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Pavliga's Bipartisan Bill Addressing Opioid Crisis Approved by General Assembly

The legislation now heads to the governor
June 1, 2022
Republican Newsroom

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State Rep. Gail Pavliga (R-Portage County) announces bipartisan legislation addressing the opioid crisis was approved by the General Assembly on Wednesday. The legislation, under House Bill 193, requires Schedule II prescriptions to be completed electronically. Pavliga is a joint sponsor of the bill alongside State Rep. Al Cutrona.

“We originally passed this bill out of the House last year, deaths from the opioid crisis were high then and before the pandemic,” said Pavliga. “Sadly, since then we have discovered those numbers were on the rise by the end of 2021 and we need real solutions on this issue. If we can prevent any opioid deaths or overdoses from this bill, we will have taken a step in the right direction in addressing this ongoing epidemic.”

Under the legislation, Schedule II drugs will have to be prescribed through electronic means, except in certain circumstances. This will help reduce situations where individuals try to obtain Schedule II drugs from pharmacies with stolen or fraudulent scripts. Additionally, the bill provides a safe harbor provision for pharmacists.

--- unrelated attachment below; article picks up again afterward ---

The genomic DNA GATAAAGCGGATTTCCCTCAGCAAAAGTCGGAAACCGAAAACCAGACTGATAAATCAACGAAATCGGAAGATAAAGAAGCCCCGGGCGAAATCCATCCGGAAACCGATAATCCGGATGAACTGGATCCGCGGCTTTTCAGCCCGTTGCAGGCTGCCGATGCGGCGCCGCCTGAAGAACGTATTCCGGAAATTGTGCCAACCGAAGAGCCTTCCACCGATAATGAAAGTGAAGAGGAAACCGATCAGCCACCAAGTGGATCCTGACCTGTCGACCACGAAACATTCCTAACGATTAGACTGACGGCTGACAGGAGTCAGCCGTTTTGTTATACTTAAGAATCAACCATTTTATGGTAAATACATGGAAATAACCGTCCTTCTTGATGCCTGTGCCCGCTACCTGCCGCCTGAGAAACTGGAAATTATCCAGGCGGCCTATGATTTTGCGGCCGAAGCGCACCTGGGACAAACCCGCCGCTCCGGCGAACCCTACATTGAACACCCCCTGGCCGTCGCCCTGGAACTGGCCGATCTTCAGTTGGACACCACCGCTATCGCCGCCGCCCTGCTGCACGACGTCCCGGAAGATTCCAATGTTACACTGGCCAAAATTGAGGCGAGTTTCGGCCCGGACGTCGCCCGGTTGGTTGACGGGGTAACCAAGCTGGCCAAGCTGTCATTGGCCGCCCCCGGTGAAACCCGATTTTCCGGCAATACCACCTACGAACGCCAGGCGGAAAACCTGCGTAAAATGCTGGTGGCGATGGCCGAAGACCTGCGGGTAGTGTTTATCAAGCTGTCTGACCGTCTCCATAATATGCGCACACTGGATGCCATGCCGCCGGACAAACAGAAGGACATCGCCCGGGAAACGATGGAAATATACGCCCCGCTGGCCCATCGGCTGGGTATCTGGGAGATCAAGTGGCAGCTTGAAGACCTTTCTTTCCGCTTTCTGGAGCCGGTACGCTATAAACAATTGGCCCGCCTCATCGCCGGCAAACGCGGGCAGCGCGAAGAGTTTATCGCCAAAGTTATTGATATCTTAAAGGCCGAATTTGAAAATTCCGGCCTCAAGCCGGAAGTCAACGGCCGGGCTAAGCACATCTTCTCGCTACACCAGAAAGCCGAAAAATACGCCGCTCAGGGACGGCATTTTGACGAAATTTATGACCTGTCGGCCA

Testimony during the committee process cited experiences with individuals providing pharmacies with suspicious or fraudulent scripts in order to illegally obtain these types of drugs.

Pavliga notes that nearly half the states around the country have enacted mandatory e-prescribing of Scheduled II drugs. Due to this, it would give Ohio the ability to connect with those states and learn what has worked and what modifications might need to be made.

Before the bill returned and was concurred on in the House chamber, the Senate added amendments including additional exceptions to the e-prescribing, requiring the Ohio-licensed physician who receives consultation from the out-of-state physician must have an established physician-patient relationship with the patient in consultation, and regarding home-like pediatric respite care programs.

The legislation now heads to the governor for consideration.